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How leaves talk to roots
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Upper panel: Wild type roots form nodules whether or not they are transgenic (the latter are marked by green fluorescence). Lower panel: Downregulation of miR2111 in transgenic roots (marked by green fluorescence) leads to reduced …more 
 New findings show that a micro RNA from the shoot keeps legume roots susceptible to symbiotic infection by downregulating a gene that would otherwise hinder root responses to symbiotic bacteria. These findings reveal what it takes to make nitrogen-fixing symbiosis efficient, and how to exploit it agronomically.

An international research team reports that a small RNA sequence, micro RNA miR2111, travels from leaves to roots in legume plants that can form a nitrogen-fixing symbiosis with root bacteria. Once in the root, miR2111 ensures that the plant is susceptible to symbiotic infection. Roots express a gene that will normally hinder root responses to symbiotic bacteria, and miR2111 interferes with the activity of this gene. The findings also explain why roots without shoots are unable to embark on nitrogen-fixing symbiosis, and have just been published in the international journal Science.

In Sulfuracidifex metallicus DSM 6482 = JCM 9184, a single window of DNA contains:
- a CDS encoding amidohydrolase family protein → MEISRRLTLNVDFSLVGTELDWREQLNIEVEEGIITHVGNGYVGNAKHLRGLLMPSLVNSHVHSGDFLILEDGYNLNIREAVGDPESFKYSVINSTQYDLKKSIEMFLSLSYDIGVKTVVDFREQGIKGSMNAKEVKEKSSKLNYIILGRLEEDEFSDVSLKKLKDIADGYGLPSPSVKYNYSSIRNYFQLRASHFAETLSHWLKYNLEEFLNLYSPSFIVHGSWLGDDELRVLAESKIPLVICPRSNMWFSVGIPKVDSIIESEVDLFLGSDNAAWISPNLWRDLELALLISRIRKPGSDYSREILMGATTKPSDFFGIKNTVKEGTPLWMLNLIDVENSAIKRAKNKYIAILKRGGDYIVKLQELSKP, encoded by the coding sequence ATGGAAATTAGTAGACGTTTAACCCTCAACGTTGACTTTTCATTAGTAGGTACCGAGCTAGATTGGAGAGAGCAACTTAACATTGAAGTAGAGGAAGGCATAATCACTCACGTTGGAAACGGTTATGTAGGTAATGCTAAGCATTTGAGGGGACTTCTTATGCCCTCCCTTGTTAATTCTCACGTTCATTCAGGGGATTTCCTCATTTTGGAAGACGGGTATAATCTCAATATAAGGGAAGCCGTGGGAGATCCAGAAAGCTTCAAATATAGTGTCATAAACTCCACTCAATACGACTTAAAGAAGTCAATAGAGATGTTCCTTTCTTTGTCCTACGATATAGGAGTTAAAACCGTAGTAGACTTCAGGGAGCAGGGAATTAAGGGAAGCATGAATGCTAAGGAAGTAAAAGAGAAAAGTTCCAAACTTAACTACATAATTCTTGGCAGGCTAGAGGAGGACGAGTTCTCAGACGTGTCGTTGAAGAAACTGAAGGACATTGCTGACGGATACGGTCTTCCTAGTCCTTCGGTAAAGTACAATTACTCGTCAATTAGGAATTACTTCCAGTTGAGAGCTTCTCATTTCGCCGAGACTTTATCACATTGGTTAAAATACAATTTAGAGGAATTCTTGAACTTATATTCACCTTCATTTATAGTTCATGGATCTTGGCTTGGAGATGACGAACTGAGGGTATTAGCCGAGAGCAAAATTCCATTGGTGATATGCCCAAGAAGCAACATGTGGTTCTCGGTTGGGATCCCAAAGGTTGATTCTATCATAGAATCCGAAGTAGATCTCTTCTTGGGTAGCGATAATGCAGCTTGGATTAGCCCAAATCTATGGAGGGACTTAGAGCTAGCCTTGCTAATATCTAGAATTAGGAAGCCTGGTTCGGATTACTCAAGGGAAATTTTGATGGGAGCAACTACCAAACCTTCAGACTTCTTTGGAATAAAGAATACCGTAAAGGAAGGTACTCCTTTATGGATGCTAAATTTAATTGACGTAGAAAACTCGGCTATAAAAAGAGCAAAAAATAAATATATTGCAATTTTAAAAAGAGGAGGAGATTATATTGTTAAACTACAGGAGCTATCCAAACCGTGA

The new findings overturn the previous understanding of how plants control symbiosis, as the results reveal that mechanisms regulating infection are already in place before the plant comes into contact with bacteria. This resource-costly solution ensures a rapid plant response once the right bacteria are present, emphasizing that continuous control is vital for a host plant to prevent abuse.

Beans, peas and soy, like other members of the legume family, have a lot of proteins, and are in high demand by vegetarians and agriculture. Unlike other plants such as cereals, potatoes or apple trees, legumes have evolved the ability to host nitrogen-fixing bacteria within special organs in their roots. These bacteria, rhizobia, provide the plant host with reduced nitrogen in the form of ammonia and in return receive a full supply of mineral and carbohydrate nutrients from the plant. Legume plants therefore grow well without chemical nitrogen fertilizer, which enhances their value as crop plants, especially in regions with nitrogen-poor soil.
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